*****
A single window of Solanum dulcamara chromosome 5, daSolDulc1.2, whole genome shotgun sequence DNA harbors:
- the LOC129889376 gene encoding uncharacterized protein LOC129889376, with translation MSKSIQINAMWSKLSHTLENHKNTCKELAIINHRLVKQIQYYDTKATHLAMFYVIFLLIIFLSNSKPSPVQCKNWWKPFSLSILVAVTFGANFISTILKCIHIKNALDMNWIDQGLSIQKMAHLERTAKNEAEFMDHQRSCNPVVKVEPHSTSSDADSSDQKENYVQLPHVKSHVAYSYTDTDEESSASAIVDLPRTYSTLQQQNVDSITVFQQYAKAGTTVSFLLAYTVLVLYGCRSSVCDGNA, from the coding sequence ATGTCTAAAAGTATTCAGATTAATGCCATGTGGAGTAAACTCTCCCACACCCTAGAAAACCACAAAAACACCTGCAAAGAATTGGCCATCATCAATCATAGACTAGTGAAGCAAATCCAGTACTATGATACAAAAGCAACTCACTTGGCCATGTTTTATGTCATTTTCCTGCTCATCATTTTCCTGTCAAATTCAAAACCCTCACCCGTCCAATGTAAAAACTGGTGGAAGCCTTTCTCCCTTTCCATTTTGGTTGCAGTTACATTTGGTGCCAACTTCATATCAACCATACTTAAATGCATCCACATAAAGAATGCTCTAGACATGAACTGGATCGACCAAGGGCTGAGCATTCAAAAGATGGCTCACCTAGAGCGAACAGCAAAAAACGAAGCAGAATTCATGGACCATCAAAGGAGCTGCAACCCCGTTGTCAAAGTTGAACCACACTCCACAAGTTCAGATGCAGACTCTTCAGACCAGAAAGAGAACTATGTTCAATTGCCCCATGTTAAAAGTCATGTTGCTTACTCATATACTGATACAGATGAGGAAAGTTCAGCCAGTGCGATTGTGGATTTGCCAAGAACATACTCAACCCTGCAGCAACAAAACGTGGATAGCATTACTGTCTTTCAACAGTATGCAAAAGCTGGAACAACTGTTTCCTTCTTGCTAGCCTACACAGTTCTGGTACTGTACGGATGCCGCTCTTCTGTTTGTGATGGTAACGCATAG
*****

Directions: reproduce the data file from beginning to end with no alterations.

A single window of Solanum dulcamara chromosome 5, daSolDulc1.2, whole genome shotgun sequence DNA harbors:
- the LOC129889376 gene encoding uncharacterized protein LOC129889376, with translation MSKSIQINAMWSKLSHTLENHKNTCKELAIINHRLVKQIQYYDTKATHLAMFYVIFLLIIFLSNSKPSPVQCKNWWKPFSLSILVAVTFGANFISTILKCIHIKNALDMNWIDQGLSIQKMAHLERTAKNEAEFMDHQRSCNPVVKVEPHSTSSDADSSDQKENYVQLPHVKSHVAYSYTDTDEESSASAIVDLPRTYSTLQQQNVDSITVFQQYAKAGTTVSFLLAYTVLVLYGCRSSVCDGNA, from the coding sequence ATGTCTAAAAGTATTCAGATTAATGCCATGTGGAGTAAACTCTCCCACACCCTAGAAAACCACAAAAACACCTGCAAAGAATTGGCCATCATCAATCATAGACTAGTGAAGCAAATCCAGTACTATGATACAAAAGCAACTCACTTGGCCATGTTTTATGTCATTTTCCTGCTCATCATTTTCCTGTCAAATTCAAAACCCTCACCCGTCCAATGTAAAAACTGGTGGAAGCCTTTCTCCCTTTCCATTTTGGTTGCAGTTACATTTGGTGCCAACTTCATATCAACCATACTTAAATGCATCCACATAAAGAATGCTCTAGACATGAACTGGATCGACCAAGGGCTGAGCATTCAAAAGATGGCTCACCTAGAGCGAACAGCAAAAAACGAAGCAGAATTCATGGACCATCAAAGGAGCTGCAACCCCGTTGTCAAAGTTGAACCACACTCCACAAGTTCAGATGCAGACTCTTCAGACCAGAAAGAGAACTATGTTCAATTGCCCCATGTTAAAAGTCATGTTGCTTACTCATATACTGATACAGATGAGGAAAGTTCAGCCAGTGCGATTGTGGATTTGCCAAGAACATACTCAACCCTGCAGCAACAAAACGTGGATAGCATTACTGTCTTTCAACAGTATGCAAAAGCTGGAACAACTGTTTCCTTCTTGCTAGCCTACACAGTTCTGGTACTGTACGGATGCCGCTCTTCTGTTTGTGATGGTAACGCATAG